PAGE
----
It is not my intention to cast aspersions or judge; I tell this story only so that we may learn from the past and not repeat the tragedy of yesterday.

Think for a moment. If, G-d forbid, our generation today would be called upon to sing a song of faith, what song would the majority sing? How many of our brethren today even know their Jewish names? And what of the other two attributes that rendered our ancestors worthy of redemption – the retention of their Jewish dress and their unique Jewish language? Jewish dress is not reflected only by a tallis and yarmulke but also by modest, dignified clothing for women as well as men. And language means not only prayer and knowledge of the holy tongue but also refraining from speaking lashon hara and other hurtful, vile words.

How different is our generation from those that preceded us? Have we become wiser? Have we learned from our past?

I know there are many committed Jews among us, but there were many in pre-Holocaust Europe as well, and unfortunately that did not change the reality of the multitudes that assimilated, nor does it change it today. We are a nation with one destiny, responsible for one another. This is not my personal belief but the Word of G-d given to us at Sinai.

About the Author:


If you don't see your comment after publishing it, refresh the page.

Our comments section is intended for meaningful responses and debates in a civilized manner. We ask that you respect the fact that we are a religious Jewish website and avoid inappropriate language at all cost.

If you promote any foreign religions, gods or messiahs, lies about Israel, anti-Semitism, or advocate violence (except against terrorists), your permission to comment may be revoked.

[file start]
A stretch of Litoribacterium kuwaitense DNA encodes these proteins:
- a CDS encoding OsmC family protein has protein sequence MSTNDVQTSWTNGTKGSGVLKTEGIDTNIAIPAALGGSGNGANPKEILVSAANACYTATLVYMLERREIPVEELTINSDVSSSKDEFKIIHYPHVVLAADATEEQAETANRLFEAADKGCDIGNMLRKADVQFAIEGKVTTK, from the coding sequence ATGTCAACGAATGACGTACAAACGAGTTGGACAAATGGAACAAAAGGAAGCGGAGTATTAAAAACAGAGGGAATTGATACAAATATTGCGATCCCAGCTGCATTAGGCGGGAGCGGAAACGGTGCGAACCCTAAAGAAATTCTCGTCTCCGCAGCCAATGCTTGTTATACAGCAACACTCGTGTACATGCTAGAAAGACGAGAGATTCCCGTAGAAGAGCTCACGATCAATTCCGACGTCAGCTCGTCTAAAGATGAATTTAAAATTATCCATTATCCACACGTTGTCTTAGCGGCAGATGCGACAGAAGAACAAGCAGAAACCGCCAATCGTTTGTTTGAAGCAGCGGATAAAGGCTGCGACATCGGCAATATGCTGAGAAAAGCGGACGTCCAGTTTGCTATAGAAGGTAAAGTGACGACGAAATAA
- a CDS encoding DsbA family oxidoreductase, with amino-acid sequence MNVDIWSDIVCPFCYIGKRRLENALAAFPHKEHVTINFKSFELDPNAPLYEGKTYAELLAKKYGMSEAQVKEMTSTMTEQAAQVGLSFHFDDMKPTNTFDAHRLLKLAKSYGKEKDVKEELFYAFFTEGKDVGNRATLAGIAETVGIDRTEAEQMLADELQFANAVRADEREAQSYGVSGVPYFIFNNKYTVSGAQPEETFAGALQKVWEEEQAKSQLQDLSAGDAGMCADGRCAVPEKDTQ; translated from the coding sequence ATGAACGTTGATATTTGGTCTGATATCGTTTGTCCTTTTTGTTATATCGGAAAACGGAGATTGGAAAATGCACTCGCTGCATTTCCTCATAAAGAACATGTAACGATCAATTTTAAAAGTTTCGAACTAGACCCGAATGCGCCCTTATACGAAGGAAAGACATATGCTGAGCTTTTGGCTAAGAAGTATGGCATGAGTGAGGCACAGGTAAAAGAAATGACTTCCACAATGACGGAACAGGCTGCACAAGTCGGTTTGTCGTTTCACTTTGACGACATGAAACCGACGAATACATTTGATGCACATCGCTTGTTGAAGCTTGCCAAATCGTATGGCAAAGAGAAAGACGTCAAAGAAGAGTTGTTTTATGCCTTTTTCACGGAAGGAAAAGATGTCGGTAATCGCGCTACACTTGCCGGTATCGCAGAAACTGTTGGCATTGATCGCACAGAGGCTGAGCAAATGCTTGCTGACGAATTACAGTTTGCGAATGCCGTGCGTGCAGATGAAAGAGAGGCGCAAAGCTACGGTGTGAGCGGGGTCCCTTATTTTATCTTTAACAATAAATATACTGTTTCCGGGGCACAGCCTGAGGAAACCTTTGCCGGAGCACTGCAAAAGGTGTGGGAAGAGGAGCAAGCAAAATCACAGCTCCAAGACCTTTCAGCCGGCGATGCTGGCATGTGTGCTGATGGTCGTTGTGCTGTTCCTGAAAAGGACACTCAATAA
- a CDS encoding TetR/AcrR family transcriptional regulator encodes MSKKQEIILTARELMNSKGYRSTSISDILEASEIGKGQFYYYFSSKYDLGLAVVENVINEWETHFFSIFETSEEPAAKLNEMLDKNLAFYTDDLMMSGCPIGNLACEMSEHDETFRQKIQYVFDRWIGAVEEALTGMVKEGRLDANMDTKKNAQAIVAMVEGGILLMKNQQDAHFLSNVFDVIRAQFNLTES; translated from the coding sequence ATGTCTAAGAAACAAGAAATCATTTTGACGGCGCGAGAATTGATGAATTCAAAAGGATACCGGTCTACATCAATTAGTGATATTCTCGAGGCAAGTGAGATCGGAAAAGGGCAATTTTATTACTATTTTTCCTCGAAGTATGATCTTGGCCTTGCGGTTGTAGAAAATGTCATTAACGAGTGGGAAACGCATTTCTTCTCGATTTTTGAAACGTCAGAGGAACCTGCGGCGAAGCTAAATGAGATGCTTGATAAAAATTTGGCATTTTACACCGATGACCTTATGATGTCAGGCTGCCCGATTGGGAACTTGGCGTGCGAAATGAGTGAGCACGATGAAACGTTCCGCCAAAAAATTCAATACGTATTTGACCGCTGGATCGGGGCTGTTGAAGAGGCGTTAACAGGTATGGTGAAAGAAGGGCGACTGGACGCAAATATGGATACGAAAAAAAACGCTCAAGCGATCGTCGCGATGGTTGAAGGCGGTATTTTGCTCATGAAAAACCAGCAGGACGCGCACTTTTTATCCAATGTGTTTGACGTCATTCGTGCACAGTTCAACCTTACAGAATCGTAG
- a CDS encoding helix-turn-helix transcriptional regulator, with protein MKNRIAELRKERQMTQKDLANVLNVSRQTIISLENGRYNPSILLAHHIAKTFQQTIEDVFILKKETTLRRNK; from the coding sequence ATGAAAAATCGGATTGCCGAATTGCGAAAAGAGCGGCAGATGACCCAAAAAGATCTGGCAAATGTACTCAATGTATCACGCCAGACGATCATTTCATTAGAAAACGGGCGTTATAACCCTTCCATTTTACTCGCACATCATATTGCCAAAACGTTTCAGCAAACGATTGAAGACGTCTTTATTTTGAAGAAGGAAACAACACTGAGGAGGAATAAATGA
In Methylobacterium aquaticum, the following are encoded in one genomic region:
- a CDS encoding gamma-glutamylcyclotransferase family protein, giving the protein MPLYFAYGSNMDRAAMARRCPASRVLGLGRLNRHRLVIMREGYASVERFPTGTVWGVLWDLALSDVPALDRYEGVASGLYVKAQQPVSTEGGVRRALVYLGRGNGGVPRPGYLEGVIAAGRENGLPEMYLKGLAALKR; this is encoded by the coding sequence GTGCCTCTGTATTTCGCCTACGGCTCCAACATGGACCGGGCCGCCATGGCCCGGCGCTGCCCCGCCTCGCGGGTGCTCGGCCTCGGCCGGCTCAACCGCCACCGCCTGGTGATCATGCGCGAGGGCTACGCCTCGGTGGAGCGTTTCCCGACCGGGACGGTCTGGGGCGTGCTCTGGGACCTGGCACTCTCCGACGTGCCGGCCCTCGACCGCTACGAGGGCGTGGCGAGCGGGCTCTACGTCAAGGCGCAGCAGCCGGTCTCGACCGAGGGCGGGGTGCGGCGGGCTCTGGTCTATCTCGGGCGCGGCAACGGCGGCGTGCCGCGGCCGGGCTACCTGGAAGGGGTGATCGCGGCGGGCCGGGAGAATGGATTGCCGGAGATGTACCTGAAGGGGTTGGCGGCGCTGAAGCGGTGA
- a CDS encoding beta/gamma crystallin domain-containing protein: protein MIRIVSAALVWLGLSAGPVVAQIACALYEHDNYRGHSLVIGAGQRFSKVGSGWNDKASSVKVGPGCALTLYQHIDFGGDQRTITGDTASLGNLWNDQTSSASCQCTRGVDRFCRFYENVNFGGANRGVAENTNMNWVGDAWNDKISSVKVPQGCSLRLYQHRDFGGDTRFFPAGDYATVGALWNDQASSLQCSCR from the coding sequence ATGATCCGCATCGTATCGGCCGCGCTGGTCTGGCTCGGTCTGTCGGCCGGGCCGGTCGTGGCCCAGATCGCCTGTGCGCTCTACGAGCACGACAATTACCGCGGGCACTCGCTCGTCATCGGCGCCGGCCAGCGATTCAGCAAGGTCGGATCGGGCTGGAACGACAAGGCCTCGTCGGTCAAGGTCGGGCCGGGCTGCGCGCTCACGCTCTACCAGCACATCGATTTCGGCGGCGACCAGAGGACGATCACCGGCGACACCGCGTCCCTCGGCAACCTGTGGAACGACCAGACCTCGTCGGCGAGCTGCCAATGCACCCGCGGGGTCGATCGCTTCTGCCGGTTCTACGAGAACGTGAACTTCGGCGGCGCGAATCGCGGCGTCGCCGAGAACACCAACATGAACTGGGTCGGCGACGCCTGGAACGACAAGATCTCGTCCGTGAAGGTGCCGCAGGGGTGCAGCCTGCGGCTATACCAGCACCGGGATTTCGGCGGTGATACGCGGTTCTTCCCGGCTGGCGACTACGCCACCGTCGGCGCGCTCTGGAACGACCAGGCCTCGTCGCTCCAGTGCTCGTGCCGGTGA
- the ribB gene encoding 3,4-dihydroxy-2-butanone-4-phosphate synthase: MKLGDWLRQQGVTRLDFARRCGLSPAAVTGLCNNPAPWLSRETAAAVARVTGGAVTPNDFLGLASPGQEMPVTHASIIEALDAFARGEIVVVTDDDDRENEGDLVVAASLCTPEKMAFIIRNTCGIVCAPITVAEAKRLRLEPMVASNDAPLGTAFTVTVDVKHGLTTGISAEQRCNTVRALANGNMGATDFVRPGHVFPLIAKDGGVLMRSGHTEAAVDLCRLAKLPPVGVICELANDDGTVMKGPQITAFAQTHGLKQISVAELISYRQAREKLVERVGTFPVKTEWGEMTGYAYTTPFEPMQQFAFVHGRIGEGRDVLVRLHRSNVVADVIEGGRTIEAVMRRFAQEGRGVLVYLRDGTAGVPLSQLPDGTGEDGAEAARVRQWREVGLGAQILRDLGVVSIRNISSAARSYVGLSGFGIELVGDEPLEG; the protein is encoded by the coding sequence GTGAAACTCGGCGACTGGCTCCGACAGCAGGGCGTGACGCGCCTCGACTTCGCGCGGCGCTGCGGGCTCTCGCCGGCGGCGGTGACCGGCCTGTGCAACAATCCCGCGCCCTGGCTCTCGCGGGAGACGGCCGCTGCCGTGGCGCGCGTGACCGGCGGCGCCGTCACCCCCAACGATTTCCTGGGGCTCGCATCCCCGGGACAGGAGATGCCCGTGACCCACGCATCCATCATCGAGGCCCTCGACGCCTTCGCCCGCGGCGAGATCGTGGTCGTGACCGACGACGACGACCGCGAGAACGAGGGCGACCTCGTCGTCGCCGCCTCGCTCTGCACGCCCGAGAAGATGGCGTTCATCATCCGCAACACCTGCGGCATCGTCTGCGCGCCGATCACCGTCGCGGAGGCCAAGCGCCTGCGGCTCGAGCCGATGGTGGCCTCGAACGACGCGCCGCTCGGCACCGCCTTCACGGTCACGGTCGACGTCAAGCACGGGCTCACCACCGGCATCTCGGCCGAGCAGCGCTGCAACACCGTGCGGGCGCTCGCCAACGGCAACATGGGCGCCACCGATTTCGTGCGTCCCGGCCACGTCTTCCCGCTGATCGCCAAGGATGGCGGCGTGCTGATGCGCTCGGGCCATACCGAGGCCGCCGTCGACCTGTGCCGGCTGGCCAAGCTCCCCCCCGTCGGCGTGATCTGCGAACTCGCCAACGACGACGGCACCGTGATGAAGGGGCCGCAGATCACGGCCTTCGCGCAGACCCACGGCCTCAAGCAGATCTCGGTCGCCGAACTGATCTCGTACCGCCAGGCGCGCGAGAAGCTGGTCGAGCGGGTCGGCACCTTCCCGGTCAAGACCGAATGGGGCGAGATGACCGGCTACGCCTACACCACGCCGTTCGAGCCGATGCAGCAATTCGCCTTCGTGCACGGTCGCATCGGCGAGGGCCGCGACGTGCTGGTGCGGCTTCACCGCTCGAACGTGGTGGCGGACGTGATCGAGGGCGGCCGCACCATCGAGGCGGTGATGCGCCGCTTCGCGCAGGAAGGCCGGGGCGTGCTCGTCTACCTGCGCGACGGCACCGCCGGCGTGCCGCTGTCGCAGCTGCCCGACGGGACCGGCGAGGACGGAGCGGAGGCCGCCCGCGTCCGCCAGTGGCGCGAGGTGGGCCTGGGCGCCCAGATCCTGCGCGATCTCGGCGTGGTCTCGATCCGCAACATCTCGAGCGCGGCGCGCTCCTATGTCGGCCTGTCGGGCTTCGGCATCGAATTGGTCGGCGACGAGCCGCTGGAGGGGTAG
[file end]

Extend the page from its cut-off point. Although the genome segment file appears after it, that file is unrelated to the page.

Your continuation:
2 Responses to “Dusty Windows (Part Six)”

  1. Some how all those Torahs, prayers, and loving kindness isn’t going over too well with the Palestinians.

  2. Alema Gebreb says:

    PLEASE WRITE God

Comments are closed.

SocialTwist Tell-a-Friend

Current Top Story
Terrorists attack Israeli soldiers with a Molotov cocktail in Arab village near Ramallah.
Palestinian Authority-American Shot Dead while Trying to Kill Jews
Latest Judaism Stories
Greenbaum-102414

Noach was the lonely man of faith living in a depraved world, full of wickedness.

Parsha-Perspectives-logo

Avraham became a great man during the 175 years of his life, while his predecessors became increasingly wicked, despite staggering knowledge, during their lifetimes of hundreds of years.

Rapps-Rabbi-Joshua-logo

Shem realized that he owed his existence to his father who brought him into the world.

Daf-Yomi-logo

Law-Abiding Citizen
‘That Which Is Crooked Cannot Be Made Straight…’
(Yevamos 22a-b)

The flood was not sent to destroy, but to restore the positive potential of the world.